In this paper Gill’s map will be examined in the context of British decorative arts and design of the interwar years. It is informed by study of a number of prime documentary materials, the most significant of which are the Cunard Archives in the Merseyside Maritime Museum, Liverpool, and in the University of Liverpool’s Special Collections & Archives in the Sydney Jones Library. The diaries of Priscilla Johnston, typographer Edward Johnston’s younger daughter and Max Gill’s second wife, also lend considerable personal insight to the Cunard First Class mural commission on which she worked with him as an assistant.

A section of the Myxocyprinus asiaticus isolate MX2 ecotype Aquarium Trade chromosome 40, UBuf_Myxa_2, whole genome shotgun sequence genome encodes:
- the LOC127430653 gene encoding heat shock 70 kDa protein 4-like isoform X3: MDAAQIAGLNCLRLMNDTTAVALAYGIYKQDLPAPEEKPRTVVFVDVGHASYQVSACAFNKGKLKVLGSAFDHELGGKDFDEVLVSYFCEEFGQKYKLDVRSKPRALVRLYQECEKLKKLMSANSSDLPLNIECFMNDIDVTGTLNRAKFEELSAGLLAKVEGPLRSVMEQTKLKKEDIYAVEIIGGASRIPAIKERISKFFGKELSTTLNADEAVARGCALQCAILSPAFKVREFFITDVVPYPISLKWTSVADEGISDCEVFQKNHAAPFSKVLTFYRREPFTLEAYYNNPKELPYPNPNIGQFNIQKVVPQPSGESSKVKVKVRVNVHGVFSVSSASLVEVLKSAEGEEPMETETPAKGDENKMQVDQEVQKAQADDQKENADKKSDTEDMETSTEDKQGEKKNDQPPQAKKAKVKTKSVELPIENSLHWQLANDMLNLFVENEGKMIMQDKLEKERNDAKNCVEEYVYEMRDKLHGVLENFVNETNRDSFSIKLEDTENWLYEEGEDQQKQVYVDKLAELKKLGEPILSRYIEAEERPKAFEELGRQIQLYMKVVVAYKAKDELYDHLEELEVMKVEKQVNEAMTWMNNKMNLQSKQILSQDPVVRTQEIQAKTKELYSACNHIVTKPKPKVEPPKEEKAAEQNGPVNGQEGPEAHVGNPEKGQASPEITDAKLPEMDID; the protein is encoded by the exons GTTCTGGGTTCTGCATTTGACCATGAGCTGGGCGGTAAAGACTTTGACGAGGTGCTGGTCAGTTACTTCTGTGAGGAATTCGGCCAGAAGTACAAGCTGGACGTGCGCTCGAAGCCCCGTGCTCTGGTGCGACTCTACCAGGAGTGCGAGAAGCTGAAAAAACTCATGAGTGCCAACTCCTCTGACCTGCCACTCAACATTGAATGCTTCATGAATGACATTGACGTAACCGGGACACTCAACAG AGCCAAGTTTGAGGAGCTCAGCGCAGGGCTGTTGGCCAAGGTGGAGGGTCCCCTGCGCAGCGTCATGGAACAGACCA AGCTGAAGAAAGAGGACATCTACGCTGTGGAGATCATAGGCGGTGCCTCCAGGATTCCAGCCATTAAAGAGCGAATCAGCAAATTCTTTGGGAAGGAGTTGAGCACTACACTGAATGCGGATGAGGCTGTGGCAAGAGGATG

In Gill’s mural the visualizations of New York and London represented, contrastingly, a city of towering skyscrapers and progress and a city steeped in history and tradition, epitomized by such landmarks as St Paul’s and Big Ben. The two biplanes shown flying high above the Atlantic also deserve further attention in the light of Cunard’s growing concerns about the challenge emerging from the air. Other facets considered will include the role of Frank Pick, the Chairman of the Board of Trade’s Council for Art and Industry, in relation to design on the Queen Mary and his attempts to influence Sir Percy Bates, Chairman of Cunard-White Star, and contemporary design practice in Britain.
Immortal alphabets: Max Gill’s lettering for the Imperial War Graves Commission
Andrew Haslam, University of Brighton and Daniel Alexander, University of Portsmouth